The Inner Garden: Father’s Day Edition

Baby Lynn at pianoYears ago, in the 1990’s, I created my first video entitled The Inner Garden. In those days, it took over 20 hours to render a small low resolution video in Adobe Premiere. Nevertheless, I wrote, filmed and edited a series of short stories about making a garden into a 20 minute film, including reminiscences about childhood garden experiences. This week, I thought of one of the scenes – Planting Onions: Sage Advice – when considering Father’s Day. My father passed away several years ago and my best memories of him are about sharing music and gardening. He was my first music teacher, teaching me the mysteries of notes on the piano and leading family music sessions of everything from brass choirs for church to jazzy jam sessions.

Even though the resolution is low, I hope you enjoy this little video of family garden memories from my younger self  🙂  Happy Father’s Day to all fathers everywhere – be sure to take time to share yourself with your children – it will build a lifetime of  memories.

All music, text, and media ©2019 Lynn Emberg Purse, All Rights Reserved

 

27 thoughts on “The Inner Garden: Father’s Day Edition

  1. Thanks so much for sharing the video, Lynn. Out of all the people I’ve blogged with over the last six years, there’s only about 3 I’ve heard speak. With all of us scattered around the world, it makes it particularly interesting to hear these friends come to life.
    I’m a very sentimental person and I’m also very interested in family history so your video was of great interest to me and I ditto previous comments about how good it is that you have that now your father has passed.
    For me and my Dad, going to the beach and exploring the rock pools was a similar type of experience. We used to call it exploring and I felt like a real explorer, not some little kid on the beach seeing what’s already been seen before, but everything was special and magnificent.
    Hope you have a great weekend and I’m really enjoying your blog.
    Best wishes,
    Rowena

    • Rowena, it sounds like you have many happy memories of exploring with your Dad – it’s a treasure, isn’t it? I’m so glad I made that video when he was still with us, it holds great memories for me too.

  2. I’m glad you posted this, Lynn, it gave me further insight into who you are, and it IS a wonderful video. He gave you quite a gift! And you are keeping it moving along….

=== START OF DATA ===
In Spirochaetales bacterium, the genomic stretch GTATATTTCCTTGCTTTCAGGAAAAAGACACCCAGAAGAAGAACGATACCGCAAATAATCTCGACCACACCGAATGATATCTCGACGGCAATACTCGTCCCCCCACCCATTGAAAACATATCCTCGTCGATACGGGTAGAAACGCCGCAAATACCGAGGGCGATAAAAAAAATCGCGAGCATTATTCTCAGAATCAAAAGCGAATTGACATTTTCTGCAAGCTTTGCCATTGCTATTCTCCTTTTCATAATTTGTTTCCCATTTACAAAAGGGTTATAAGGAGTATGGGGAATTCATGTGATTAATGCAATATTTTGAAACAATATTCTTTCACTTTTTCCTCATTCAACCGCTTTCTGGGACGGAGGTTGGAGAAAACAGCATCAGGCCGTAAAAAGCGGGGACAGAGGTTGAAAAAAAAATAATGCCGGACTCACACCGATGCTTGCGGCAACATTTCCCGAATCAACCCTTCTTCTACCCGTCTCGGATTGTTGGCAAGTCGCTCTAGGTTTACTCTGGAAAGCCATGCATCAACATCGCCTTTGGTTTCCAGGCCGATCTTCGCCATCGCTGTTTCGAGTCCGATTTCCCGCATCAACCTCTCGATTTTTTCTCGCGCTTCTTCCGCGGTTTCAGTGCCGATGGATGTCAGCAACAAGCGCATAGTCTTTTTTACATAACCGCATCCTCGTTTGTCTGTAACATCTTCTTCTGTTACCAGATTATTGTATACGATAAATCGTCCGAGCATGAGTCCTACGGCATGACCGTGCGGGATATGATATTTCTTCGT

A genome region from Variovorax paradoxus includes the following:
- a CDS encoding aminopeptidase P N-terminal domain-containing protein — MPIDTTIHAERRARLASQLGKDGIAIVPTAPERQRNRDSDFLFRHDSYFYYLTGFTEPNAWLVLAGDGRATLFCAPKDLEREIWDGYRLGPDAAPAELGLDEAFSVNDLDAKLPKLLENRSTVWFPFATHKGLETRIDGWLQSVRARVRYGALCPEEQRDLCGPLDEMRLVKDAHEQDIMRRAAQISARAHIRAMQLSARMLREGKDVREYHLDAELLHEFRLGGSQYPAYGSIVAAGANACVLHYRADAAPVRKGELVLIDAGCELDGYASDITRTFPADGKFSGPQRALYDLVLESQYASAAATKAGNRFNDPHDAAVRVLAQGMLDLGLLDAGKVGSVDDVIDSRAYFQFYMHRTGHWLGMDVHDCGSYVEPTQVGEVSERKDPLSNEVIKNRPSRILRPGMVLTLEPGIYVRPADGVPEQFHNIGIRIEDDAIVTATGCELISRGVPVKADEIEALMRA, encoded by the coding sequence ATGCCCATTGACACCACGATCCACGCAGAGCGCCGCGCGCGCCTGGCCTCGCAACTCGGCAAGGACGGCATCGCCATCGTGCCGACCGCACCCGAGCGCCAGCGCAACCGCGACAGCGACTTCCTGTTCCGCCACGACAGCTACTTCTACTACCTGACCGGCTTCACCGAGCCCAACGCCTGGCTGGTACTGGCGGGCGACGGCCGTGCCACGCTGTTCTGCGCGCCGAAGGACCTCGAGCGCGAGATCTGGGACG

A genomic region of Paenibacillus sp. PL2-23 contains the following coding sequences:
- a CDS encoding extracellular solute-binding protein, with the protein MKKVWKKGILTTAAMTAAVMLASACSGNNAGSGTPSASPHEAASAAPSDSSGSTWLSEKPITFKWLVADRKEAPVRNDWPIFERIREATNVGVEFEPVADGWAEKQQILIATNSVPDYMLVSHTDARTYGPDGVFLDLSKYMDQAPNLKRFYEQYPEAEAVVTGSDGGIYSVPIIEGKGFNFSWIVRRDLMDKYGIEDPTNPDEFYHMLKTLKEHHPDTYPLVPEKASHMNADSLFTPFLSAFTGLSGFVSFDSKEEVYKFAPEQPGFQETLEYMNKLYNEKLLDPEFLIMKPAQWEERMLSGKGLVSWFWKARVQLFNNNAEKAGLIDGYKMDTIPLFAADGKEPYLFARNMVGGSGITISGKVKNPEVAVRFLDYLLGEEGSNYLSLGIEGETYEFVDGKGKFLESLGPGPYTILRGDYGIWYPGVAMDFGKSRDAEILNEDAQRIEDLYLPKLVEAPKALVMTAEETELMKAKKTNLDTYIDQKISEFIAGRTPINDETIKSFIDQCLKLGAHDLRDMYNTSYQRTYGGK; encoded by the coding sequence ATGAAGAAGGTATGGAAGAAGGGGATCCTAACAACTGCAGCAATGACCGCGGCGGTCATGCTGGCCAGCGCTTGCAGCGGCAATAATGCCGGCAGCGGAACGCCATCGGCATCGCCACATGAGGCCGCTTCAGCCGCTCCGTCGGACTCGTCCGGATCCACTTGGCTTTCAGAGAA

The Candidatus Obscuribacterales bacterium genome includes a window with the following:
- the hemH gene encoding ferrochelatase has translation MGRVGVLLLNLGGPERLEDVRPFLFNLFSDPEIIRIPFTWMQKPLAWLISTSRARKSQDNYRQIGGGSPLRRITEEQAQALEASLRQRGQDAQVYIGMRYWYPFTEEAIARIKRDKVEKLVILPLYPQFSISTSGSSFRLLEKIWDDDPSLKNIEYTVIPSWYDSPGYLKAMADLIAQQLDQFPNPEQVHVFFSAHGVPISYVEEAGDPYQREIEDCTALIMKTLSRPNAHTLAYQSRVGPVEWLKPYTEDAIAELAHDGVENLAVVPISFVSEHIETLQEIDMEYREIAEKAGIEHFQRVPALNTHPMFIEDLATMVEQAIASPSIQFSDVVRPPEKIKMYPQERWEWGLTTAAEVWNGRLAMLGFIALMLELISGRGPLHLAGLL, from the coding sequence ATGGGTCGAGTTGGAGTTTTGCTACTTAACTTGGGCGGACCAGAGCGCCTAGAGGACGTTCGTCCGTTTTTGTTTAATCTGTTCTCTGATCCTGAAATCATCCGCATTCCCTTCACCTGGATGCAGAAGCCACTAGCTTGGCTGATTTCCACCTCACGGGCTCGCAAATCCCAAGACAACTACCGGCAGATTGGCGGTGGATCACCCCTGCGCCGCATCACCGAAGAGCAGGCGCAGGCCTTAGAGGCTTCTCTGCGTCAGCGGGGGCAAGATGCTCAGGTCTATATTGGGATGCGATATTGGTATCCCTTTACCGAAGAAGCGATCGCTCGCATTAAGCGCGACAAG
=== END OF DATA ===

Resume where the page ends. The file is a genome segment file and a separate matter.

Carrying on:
3. Love the video. When you mentioned onions I thought of the Shrek video where he and donkey talk about onions. When life gets complicated, I think about onions and layers too:
    Shrek: Ogres are like onions.
    Donkey: They stink?
    Shrek: Yes. No.
    Donkey: Oh, they make you cry.
    Shrek: No.
    Donkey: Oh, you leave em out in the sun, they get all brown, start sproutin’ little white hairs.
    Shrek: No. Layers. Onions have layers. Ogres have layers. Onions have layers. You get it? We both have layers.
    Donkey: Oh, you both have layers. Oh. You know, not everybody like onions.

    • Thanks, Jason. Those were more authoritarian times and I was only thirteen when we moved there 🙂 Also, the whole family did this, excited to be on our beautiful farm and growing things on a large scale. My first crop was popcorn!

  4. Although late, I can see how this is perfect for Father’s Day. Well done … Loved the video, and as long as music and gardening is in your heart, your father is always with you.

  5. Sweet memories, Lynn. It’s wonderful that your interest in gardening was sparked by your Dad. For me, it was my toddling after my grandfather where my interest in gardening was lit. It is a lifelong gift.

  6. Do use the phrase “to know your onions” to say about someone that they really know what they are talking about? It seems an appropriate phrase to go with your story.

  7. This is beautiful. It reminded me of planting potatoes: this is the first task we have performed in two new gardens we have started. The first garden was with my parents and my daughters when I had just made myself a single mum. It was so grounding and therapeutic to be planting potatoes, and then earthing them up! My daughters were wearing fairy dresses and wellies! Then when we moved here, my partner and I were moving in together and making a garden together, and bringing our families together. Again, we started with potatoes. I remember that even our rabbit joined in.
    I try to encourage my now teenage daughters and step-daughters out into the garden, even for five minutes of deadheading or picking strawberries. I hope they will have memories, like you do.

    • Ali, what beautiful memories you have. I see the potato connection – putting something tangible into the ground and then removing the amazing results later. Gardening is such a life lesson, isn’t it? I love the image of your daughters wearing fairy dresses and wellies to plant the garden – perfect! I’m sure they will look back on this and carry it on as they grow older – that’s what happened to me 🙂

    • Oh yes, Kerry – I’m planning a series from this little film I did years ago 🙂 I find that my thinking about the garden hasn’t changed very much in the past 20+ years (although my hair has!)

  8. Beautiful, Lynn! It was my father who fired my passion for gardening, too…Peace to you this Father’s Day, and joy in the continuing gardening adventure such lovely men sent us on, with wisdom and love.

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